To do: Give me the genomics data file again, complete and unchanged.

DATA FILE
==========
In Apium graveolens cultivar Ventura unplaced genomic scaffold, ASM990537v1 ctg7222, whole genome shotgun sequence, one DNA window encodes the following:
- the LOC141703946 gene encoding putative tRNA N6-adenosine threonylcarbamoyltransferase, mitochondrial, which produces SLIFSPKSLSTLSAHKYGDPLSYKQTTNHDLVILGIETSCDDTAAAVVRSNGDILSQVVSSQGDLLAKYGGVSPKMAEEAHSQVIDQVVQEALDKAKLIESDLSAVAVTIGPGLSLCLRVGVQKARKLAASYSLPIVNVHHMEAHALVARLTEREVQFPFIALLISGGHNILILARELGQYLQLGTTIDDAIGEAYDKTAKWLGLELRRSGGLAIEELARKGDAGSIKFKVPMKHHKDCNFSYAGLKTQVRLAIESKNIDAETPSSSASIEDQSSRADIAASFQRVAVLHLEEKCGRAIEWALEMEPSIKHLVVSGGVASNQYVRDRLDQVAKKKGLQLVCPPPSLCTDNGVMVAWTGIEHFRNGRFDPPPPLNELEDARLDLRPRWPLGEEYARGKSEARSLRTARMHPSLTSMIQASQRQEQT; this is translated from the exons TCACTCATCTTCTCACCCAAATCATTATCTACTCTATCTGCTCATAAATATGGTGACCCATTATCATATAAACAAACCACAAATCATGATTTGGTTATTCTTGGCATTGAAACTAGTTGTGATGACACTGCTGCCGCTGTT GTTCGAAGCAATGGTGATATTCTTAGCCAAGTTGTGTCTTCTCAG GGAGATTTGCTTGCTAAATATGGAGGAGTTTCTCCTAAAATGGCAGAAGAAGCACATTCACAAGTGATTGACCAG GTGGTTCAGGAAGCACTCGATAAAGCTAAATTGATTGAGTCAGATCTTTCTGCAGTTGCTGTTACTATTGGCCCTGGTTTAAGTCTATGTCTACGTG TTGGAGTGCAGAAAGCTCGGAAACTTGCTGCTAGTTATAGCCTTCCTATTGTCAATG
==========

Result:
In Apium graveolens cultivar Ventura unplaced genomic scaffold, ASM990537v1 ctg7222, whole genome shotgun sequence, one DNA window encodes the following:
- the LOC141703946 gene encoding putative tRNA N6-adenosine threonylcarbamoyltransferase, mitochondrial, which produces SLIFSPKSLSTLSAHKYGDPLSYKQTTNHDLVILGIETSCDDTAAAVVRSNGDILSQVVSSQGDLLAKYGGVSPKMAEEAHSQVIDQVVQEALDKAKLIESDLSAVAVTIGPGLSLCLRVGVQKARKLAASYSLPIVNVHHMEAHALVARLTEREVQFPFIALLISGGHNILILARELGQYLQLGTTIDDAIGEAYDKTAKWLGLELRRSGGLAIEELARKGDAGSIKFKVPMKHHKDCNFSYAGLKTQVRLAIESKNIDAETPSSSASIEDQSSRADIAASFQRVAVLHLEEKCGRAIEWALEMEPSIKHLVVSGGVASNQYVRDRLDQVAKKKGLQLVCPPPSLCTDNGVMVAWTGIEHFRNGRFDPPPPLNELEDARLDLRPRWPLGEEYARGKSEARSLRTARMHPSLTSMIQASQRQEQT; this is translated from the exons TCACTCATCTTCTCACCCAAATCATTATCTACTCTATCTGCTCATAAATATGGTGACCCATTATCATATAAACAAACCACAAATCATGATTTGGTTATTCTTGGCATTGAAACTAGTTGTGATGACACTGCTGCCGCTGTT GTTCGAAGCAATGGTGATATTCTTAGCCAAGTTGTGTCTTCTCAG GGAGATTTGCTTGCTAAATATGGAGGAGTTTCTCCTAAAATGGCAGAAGAAGCACATTCACAAGTGATTGACCAG GTGGTTCAGGAAGCACTCGATAAAGCTAAATTGATTGAGTCAGATCTTTCTGCAGTTGCTGTTACTATTGGCCCTGGTTTAAGTCTATGTCTACGTG TTGGAGTGCAGAAAGCTCGGAAACTTGCTGCTAGTTATAGCCTTCCTATTGTCAATG